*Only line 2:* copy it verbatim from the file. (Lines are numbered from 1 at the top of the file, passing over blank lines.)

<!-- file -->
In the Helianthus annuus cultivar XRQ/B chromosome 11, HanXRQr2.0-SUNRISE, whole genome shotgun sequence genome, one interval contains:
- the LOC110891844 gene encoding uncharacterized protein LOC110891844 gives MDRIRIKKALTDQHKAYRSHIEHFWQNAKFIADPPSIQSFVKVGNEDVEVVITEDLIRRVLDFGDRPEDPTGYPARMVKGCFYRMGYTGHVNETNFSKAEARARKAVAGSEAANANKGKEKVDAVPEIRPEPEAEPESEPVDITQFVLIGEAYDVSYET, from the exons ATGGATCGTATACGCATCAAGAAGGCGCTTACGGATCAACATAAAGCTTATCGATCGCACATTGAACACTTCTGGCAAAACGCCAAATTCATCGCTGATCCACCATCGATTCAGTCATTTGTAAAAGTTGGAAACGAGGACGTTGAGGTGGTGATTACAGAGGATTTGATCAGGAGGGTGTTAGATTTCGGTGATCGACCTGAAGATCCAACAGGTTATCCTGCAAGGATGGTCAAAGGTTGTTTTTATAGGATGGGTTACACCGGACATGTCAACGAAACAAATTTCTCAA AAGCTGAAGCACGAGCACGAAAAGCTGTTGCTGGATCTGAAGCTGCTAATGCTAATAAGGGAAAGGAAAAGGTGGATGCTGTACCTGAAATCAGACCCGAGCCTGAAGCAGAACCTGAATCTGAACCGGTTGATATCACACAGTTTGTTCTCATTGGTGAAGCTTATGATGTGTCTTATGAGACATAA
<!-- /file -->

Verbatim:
- the LOC110891844 gene encoding uncharacterized protein LOC110891844 gives MDRIRIKKALTDQHKAYRSHIEHFWQNAKFIADPPSIQSFVKVGNEDVEVVITEDLIRRVLDFGDRPEDPTGYPARMVKGCFYRMGYTGHVNETNFSKAEARARKAVAGSEAANANKGKEKVDAVPEIRPEPEAEPESEPVDITQFVLIGEAYDVSYET, from the exons ATGGATCGTATACGCATCAAGAAGGCGCTTACGGATCAACATAAAGCTTATCGATCGCACATTGAACACTTCTGGCAAAACGCCAAATTCATCGCTGATCCACCATCGATTCAGTCATTTGTAAAAGTTGGAAACGAGGACGTTGAGGTGGTGATTACAGAGGATTTGATCAGGAGGGTGTTAGATTTCGGTGATCGACCTGAAGATCCAACAGGTTATCCTGCAAGGATGGTCAAAGGTTGTTTTTATAGGATGGGTTACACCGGACATGTCAACGAAACAAATTTCTCAA AAGCTGAAGCACGAGCACGAAAAGCTGTTGCTGGATCTGAAGCTGCTAATGCTAATAAGGGAAAGGAAAAGGTGGATGCTGTACCTGAAATCAGACCCGAGCCTGAAGCAGAACCTGAATCTGAACCGGTTGATATCACACAGTTTGTTCTCATTGGTGAAGCTTATGATGTGTCTTATGAGACATAA